Expert Alexandra Michell, Gemologist Prestige Pawnbrokers of Channel 4’s Posh Pawn told Express.co.uk all about this fascinating gem and how it came to the British Royal Family.
She said: “In 1905, Frederick Wells, surface manager of Premier Mines in South Africa, discovered the largest gem quality diamond in history; The Cullinan. Weighing a staggering 3106cts, this incredible rough diamond is said to only be a portion of a much larger diamond, although it has yet to be discovered.
“It was presented a few hours later to the mines’ owner, Sir Thomas Cullinan.
“The sale of the stone was negotiated and purchased by the Transvaal Government at £150,000 in 1907 (now roughly £18,000,000) with a view of gifting it to King Edward VII as a birthday present, as well as a gesture of loyalty to Great Britain.”
The story of how the stone reached British shores involves a plot full of intrigue.
The expert went on: “The stone had to be shipped over to England, and a ploy was concocted to ship a decoy stone aboard a steamer to London, locked up in the captain’s safe, accompanied by a security squad, all the while, the real diamond had simply been posted in a plain box!”
The stone was cut by none other than the so-called “Greatest Cleaver in the World” Joseph Asscher, who designed the famous Joseph Asscher cut.
Alexandra explained: “Cutting the gem was entrusted to Joseph Asscher, who, before any blades touched the stone, spent six months examining it.
“It then took four days to make an initial groove, and When Asscher finally took the plunge, his blade broke. When he tried the second time, after cleaving the stone perfectly, he fainted!
“All in all, it took eight months for Asscher to complete the process, and the gem yielded 105 stones, including 9 of the most important diamonds.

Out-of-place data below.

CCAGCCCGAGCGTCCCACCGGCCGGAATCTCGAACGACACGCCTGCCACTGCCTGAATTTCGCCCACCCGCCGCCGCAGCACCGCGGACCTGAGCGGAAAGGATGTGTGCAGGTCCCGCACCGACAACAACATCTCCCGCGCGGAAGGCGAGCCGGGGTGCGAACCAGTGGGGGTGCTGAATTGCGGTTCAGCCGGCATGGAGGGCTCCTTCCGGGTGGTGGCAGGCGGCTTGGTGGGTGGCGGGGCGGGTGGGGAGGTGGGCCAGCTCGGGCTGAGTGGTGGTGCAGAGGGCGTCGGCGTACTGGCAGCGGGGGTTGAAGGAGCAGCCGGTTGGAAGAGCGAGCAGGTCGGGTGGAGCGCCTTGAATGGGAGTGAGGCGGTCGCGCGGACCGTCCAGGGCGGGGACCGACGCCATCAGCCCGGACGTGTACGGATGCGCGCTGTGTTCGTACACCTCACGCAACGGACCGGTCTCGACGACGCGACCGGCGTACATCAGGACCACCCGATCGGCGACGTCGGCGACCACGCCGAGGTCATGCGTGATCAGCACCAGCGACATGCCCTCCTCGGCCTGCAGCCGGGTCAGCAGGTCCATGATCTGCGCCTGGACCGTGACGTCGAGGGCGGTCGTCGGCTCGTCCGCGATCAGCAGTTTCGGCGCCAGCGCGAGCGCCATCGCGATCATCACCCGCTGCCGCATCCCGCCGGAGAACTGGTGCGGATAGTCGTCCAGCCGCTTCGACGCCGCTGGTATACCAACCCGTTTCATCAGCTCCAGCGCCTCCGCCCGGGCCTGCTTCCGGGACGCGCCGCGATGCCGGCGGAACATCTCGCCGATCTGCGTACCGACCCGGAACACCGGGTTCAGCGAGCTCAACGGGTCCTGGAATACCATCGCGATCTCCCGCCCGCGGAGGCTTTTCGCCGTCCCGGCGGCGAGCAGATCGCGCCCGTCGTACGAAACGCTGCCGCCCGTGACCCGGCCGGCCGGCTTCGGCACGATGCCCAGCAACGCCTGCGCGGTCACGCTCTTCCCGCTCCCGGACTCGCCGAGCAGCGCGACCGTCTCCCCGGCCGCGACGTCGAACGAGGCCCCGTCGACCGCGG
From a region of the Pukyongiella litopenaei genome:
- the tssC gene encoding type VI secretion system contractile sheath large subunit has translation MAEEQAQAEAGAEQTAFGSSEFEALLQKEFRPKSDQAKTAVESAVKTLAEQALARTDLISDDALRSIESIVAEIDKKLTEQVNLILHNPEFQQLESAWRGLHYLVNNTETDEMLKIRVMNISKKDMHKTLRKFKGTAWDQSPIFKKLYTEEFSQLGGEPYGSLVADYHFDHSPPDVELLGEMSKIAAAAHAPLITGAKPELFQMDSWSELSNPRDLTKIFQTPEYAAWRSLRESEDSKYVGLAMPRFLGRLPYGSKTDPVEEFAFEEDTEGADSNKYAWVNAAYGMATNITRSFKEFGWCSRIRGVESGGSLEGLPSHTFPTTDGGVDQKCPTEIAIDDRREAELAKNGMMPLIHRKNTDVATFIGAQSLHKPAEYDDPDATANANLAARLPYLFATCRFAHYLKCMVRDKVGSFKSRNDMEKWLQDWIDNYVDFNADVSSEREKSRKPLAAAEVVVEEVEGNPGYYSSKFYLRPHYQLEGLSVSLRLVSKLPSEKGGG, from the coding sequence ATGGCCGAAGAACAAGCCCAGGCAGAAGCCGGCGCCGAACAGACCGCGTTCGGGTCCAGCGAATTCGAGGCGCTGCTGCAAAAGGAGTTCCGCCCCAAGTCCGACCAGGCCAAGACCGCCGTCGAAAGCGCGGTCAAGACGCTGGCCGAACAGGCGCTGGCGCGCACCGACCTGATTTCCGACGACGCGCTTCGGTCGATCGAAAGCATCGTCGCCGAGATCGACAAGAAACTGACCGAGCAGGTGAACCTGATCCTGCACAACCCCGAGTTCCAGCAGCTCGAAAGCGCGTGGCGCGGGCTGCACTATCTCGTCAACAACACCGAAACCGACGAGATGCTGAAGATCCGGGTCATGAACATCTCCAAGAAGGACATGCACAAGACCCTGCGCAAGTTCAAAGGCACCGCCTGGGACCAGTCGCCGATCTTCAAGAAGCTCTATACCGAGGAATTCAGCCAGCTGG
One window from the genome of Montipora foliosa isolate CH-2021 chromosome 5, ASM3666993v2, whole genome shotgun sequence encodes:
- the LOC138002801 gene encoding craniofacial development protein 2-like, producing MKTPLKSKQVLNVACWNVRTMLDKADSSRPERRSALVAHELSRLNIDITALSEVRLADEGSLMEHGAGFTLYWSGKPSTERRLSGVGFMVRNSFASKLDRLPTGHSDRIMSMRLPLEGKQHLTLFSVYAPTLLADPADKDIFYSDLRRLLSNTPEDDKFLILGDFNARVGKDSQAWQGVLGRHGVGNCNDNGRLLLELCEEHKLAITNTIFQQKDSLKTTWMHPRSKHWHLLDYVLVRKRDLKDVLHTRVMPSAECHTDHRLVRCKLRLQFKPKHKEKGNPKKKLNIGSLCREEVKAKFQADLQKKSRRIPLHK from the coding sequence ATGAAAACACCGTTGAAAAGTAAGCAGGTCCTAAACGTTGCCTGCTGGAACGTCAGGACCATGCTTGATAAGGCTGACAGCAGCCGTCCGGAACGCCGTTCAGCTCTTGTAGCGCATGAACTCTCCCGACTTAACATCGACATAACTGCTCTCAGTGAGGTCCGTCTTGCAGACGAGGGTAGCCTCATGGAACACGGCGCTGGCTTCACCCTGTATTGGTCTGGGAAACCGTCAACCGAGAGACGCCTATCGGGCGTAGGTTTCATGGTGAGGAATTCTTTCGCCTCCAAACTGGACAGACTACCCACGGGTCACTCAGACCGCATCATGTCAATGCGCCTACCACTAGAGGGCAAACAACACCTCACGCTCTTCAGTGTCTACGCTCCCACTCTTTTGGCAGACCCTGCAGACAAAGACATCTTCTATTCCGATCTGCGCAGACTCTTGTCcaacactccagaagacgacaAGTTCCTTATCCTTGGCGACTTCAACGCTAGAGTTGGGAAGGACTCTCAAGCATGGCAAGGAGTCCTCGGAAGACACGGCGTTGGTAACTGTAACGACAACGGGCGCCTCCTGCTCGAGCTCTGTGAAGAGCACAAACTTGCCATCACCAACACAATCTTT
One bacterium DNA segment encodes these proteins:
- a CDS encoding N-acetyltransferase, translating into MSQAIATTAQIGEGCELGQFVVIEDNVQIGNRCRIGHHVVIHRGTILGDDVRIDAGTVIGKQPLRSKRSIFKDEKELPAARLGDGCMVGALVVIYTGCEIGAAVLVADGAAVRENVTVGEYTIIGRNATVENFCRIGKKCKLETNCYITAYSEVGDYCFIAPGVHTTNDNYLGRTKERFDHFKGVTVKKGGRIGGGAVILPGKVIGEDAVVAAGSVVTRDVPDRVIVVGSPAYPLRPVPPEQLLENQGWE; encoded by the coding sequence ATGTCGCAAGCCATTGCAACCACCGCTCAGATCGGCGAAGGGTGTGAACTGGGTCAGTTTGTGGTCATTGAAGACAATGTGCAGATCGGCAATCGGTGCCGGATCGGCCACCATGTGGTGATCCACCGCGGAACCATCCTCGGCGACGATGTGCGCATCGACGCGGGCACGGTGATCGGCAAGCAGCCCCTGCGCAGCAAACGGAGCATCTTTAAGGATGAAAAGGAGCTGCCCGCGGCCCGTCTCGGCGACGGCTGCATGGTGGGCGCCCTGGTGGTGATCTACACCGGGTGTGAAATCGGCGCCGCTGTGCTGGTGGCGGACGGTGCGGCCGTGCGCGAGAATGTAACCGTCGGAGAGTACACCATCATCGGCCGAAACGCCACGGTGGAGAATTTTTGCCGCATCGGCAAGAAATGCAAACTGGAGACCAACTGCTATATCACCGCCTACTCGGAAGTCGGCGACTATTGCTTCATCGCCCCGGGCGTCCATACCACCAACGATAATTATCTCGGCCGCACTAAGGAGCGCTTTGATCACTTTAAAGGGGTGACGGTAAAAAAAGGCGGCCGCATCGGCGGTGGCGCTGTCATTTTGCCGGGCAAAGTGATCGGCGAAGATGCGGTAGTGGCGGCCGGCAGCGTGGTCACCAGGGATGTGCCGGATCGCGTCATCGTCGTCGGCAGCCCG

“King Edward kept Cullinan I and II, while one part of the parcel was given to Asscher as a fee, and another part was bought by the People of South Africa, and eventually gifted back to the British Royal Family.”
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The pieces which make up the Queen’s famous brooch are the Cullinan III and Cullinan IV.
“Both stones are described as colourless, and are thought to be a rare Type IIa grade, as well as being exceptionally clean stones, despite their size.
“The stones became part of Queen Mary’s Royal jewellery box in 1910 and were originally set in her crown for her Coronation of 1911. Cullinan III was set atop the crown, while Cullinan IV was set on the band of the crown. It is said that the stones made their way into other jewellery before finding a home in a two stone pendant-brooch later in 1911.
“The brooch was then inherited by Queen Elizabeth II in 1953.”
Despite the gems having enormous wealth, they became known by a nickname which does little to belay their huge wealth.
The Queen refers to the enormous diamonds as “Granny’s Chips”.
“If both stones were to be valued in the usual way, their worth would be over £16 million, almost the same price as the original rough of 3106cts! But given they had been cut and polished by one of the greatest jewellers and are a regular piece in the Royal Family’s rotating collection, I would estimate this incredible brooch to fetch £35 million to £50 million should it ever sell through auction.”
Another stunning piece of jewellery in the Royal Family is the Queen’s engagement ring.
This piece is not an heirloom in the sense that Her Majesty inherited it, as Prince Philip designed the gorgeous piece for her.
Prince Philip designed the square-cut diamond engagement ring with jewellers Philip Antrobus Ltd.
The ring is a platinum ring set with eleven diamonds, a 3 carat round solitaire and five smaller stones set on each shoulder.